Wednesday, February 11, 2004

Little White Houses for You and Me
I saw an Edwards commercial on TV this morning, which played mostly on the son-of-a-millworker theme, showing the candidate in front of, I think, the house he was born in. (A pink house, which makes me wonder why he's using a different John Mellencamp song, "Small Town," as his theme music. Maybe because Mellencamp's "Pink Houses" contains the lines, "Cuz they told me, when I was younger/'Boy, you're gonna be president'/But just like everything else, those old crazy dreams/Just kinda came and went".) But according to the New York Times, Edwards is also going to run ads here touting his opposition to NAFTA. In a state that's lost tens of thousands of manufacturing jobs since Bush came into office, many to overseas factories, NAFTA opposition resonates with Democratic voters here, and since John Kerry voted for it, Edwards should be able to make some hay. Except HIS COMMERCIALS TOUTING HIS OPPOSITION TO NAFTA DON'T MENTION THAT KERRY SUPPORTED IT.

Excuse my outburst. It's just that this is not just weird, it's also disturbing. Weird because it fails to take advantage of a significant vulnerability in Kerry's record that only Edwards is positioned to take advantage of. Weird, because nothing closes the gap like negative campaigning--and going negative in this instance would be perfectly appropriate, more in the realm of comparison, and certainly not negative in the "Why does my opponent refuse to oppose the sexual molestation of animals?" manner. And it's disturbing because in a campaign season where the majority of Democratic voters say they're angry with Bush, Edwards' refusal to go anywhere near that anger seems prissy--and would be suicidal in the fall campaign.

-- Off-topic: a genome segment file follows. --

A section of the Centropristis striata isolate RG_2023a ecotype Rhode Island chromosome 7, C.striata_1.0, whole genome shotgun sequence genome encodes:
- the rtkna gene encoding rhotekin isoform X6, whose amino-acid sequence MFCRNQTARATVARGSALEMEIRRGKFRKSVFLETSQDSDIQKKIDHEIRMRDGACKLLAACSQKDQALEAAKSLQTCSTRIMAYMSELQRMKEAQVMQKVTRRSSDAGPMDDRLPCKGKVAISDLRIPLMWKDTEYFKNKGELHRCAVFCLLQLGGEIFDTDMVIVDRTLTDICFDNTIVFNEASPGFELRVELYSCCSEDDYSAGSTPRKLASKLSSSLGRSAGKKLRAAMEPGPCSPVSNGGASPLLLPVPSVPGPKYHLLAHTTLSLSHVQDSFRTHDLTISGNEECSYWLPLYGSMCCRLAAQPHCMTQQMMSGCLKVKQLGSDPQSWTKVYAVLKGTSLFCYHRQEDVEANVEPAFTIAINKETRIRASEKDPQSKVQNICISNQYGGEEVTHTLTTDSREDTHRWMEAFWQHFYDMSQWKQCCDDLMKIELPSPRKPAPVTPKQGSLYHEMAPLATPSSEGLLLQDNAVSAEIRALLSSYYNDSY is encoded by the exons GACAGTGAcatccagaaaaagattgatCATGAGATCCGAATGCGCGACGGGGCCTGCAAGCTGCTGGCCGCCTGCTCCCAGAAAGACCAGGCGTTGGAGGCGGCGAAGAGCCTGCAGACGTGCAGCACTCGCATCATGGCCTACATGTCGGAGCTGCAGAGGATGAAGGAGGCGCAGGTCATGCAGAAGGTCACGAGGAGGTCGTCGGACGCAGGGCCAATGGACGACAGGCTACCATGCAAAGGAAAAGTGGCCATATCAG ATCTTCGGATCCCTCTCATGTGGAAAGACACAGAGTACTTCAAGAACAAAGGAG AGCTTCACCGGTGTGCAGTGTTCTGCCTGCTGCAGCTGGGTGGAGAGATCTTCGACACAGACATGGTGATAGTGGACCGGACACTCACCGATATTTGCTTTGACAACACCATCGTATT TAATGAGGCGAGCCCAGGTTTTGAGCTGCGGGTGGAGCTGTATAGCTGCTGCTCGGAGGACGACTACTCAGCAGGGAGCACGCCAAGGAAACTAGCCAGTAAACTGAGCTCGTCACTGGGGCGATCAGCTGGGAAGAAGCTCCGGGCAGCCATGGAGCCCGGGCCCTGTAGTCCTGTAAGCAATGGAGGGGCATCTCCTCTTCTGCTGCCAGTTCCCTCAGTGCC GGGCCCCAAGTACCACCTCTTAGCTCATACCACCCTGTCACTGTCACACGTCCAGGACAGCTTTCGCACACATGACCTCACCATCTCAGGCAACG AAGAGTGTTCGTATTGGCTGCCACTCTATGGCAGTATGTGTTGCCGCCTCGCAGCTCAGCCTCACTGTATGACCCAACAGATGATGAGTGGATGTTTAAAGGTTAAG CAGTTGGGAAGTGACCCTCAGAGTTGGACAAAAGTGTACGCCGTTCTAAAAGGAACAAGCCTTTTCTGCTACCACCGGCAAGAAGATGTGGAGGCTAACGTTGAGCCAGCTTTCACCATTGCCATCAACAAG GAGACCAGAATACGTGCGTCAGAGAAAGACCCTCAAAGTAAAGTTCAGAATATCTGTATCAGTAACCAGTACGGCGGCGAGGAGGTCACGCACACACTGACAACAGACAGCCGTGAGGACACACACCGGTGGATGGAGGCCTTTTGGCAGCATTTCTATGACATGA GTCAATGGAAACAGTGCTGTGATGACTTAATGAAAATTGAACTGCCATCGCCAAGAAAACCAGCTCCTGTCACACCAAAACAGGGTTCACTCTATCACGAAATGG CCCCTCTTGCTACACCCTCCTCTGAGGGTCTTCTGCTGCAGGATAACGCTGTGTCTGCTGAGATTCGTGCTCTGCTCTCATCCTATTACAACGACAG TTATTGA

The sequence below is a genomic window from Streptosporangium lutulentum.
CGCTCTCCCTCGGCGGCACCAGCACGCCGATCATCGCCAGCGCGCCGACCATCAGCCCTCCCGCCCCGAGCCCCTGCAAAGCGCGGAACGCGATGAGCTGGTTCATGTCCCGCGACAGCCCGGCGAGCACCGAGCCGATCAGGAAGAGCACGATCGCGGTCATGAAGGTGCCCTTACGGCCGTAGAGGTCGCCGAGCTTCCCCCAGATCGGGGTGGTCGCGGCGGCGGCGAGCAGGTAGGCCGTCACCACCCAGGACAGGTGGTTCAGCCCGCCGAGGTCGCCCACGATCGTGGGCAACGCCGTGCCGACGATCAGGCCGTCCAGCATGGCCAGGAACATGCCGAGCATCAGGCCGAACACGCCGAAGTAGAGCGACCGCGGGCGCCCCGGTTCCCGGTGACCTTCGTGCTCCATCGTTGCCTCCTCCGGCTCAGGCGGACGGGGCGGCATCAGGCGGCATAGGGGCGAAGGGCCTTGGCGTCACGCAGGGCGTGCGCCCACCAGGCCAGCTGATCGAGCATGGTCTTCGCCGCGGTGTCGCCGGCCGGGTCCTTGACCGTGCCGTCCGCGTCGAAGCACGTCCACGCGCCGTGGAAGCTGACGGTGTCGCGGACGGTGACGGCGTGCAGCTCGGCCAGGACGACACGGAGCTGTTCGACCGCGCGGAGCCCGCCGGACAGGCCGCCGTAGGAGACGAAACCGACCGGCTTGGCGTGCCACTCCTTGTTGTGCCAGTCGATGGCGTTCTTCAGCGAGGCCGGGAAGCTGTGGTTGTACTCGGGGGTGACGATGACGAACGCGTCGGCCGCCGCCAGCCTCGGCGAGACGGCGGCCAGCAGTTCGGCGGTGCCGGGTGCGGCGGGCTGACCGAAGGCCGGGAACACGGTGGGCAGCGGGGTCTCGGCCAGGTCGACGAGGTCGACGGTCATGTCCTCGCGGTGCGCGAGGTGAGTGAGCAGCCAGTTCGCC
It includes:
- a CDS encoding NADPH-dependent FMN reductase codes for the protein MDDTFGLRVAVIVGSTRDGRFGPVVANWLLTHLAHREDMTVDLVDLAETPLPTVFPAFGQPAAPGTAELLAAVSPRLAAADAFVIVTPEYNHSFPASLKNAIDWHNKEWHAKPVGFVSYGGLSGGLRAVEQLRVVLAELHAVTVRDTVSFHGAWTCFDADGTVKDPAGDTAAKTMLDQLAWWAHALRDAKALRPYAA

Edwards' refusal to take on Kerry directly makes it clear, to me at least, that he expects to be offered the VP slot with Kerry and wants to take it, but not until he's sure he won't win the big prize.

Recommended reading: A story from the Washington Times with a photo you're going to see a million times between now and November 2, in close proximity to the words "Paid for by Bush-Whomever 2004." I say "whomever" because, as The Guardian's Julian Borger reports, the pressure in the Valerie Plame case is starting to fall squarely on Dick Cheney. As I've noted before, I have my doubts about whether Bush would willingly throw Cheney over the side, if only because elevating some other Republican to the number-two slot would make him the front-runner for 2008 and queer Jeb's chances, which is why you can discount the Bush/Giuliani stories you've heard in the past few weeks. (Although that would make a damn nice bit of synergy with the Repug convention being held in NYC around September 11.)

Here's my contribution to the rumor mill--if Cheney is deep enough in scandal that he can't be hosed off enough to run, former Secretary of State/Bush family fixer James Baker replaces him. Although he's older than dirt, he would provide the same type of adult supervision to Bush that Cheney does, and he's no threat to run on his own.

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